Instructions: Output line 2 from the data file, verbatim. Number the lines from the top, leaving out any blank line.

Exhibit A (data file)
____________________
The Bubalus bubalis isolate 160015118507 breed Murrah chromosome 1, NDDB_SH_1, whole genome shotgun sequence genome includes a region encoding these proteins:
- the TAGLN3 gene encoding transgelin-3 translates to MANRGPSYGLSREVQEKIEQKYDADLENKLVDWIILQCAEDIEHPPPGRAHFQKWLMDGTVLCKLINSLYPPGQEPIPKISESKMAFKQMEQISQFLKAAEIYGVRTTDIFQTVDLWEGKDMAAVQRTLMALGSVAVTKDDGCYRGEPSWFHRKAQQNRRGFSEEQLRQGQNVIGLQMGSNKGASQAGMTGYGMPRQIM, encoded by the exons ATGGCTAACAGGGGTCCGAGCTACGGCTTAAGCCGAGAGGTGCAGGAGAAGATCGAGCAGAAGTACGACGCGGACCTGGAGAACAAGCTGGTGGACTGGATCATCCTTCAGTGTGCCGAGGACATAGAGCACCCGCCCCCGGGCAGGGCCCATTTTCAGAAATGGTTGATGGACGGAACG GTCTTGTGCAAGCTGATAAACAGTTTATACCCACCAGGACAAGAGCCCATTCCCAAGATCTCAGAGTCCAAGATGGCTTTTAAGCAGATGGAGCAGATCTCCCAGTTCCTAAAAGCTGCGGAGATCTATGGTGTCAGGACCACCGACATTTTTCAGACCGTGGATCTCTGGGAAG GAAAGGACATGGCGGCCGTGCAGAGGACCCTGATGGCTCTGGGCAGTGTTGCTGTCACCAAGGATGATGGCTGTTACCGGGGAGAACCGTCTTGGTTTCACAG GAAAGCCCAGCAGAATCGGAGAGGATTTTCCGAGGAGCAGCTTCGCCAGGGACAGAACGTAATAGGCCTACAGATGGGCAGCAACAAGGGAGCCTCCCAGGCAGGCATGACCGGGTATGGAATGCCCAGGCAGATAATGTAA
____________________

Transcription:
- the TAGLN3 gene encoding transgelin-3 translates to MANRGPSYGLSREVQEKIEQKYDADLENKLVDWIILQCAEDIEHPPPGRAHFQKWLMDGTVLCKLINSLYPPGQEPIPKISESKMAFKQMEQISQFLKAAEIYGVRTTDIFQTVDLWEGKDMAAVQRTLMALGSVAVTKDDGCYRGEPSWFHRKAQQNRRGFSEEQLRQGQNVIGLQMGSNKGASQAGMTGYGMPRQIM, encoded by the exons ATGGCTAACAGGGGTCCGAGCTACGGCTTAAGCCGAGAGGTGCAGGAGAAGATCGAGCAGAAGTACGACGCGGACCTGGAGAACAAGCTGGTGGACTGGATCATCCTTCAGTGTGCCGAGGACATAGAGCACCCGCCCCCGGGCAGGGCCCATTTTCAGAAATGGTTGATGGACGGAACG GTCTTGTGCAAGCTGATAAACAGTTTATACCCACCAGGACAAGAGCCCATTCCCAAGATCTCAGAGTCCAAGATGGCTTTTAAGCAGATGGAGCAGATCTCCCAGTTCCTAAAAGCTGCGGAGATCTATGGTGTCAGGACCACCGACATTTTTCAGACCGTGGATCTCTGGGAAG GAAAGGACATGGCGGCCGTGCAGAGGACCCTGATGGCTCTGGGCAGTGTTGCTGTCACCAAGGATGATGGCTGTTACCGGGGAGAACCGTCTTGGTTTCACAG GAAAGCCCAGCAGAATCGGAGAGGATTTTCCGAGGAGCAGCTTCGCCAGGGACAGAACGTAATAGGCCTACAGATGGGCAGCAACAAGGGAGCCTCCCAGGCAGGCATGACCGGGTATGGAATGCCCAGGCAGATAATGTAA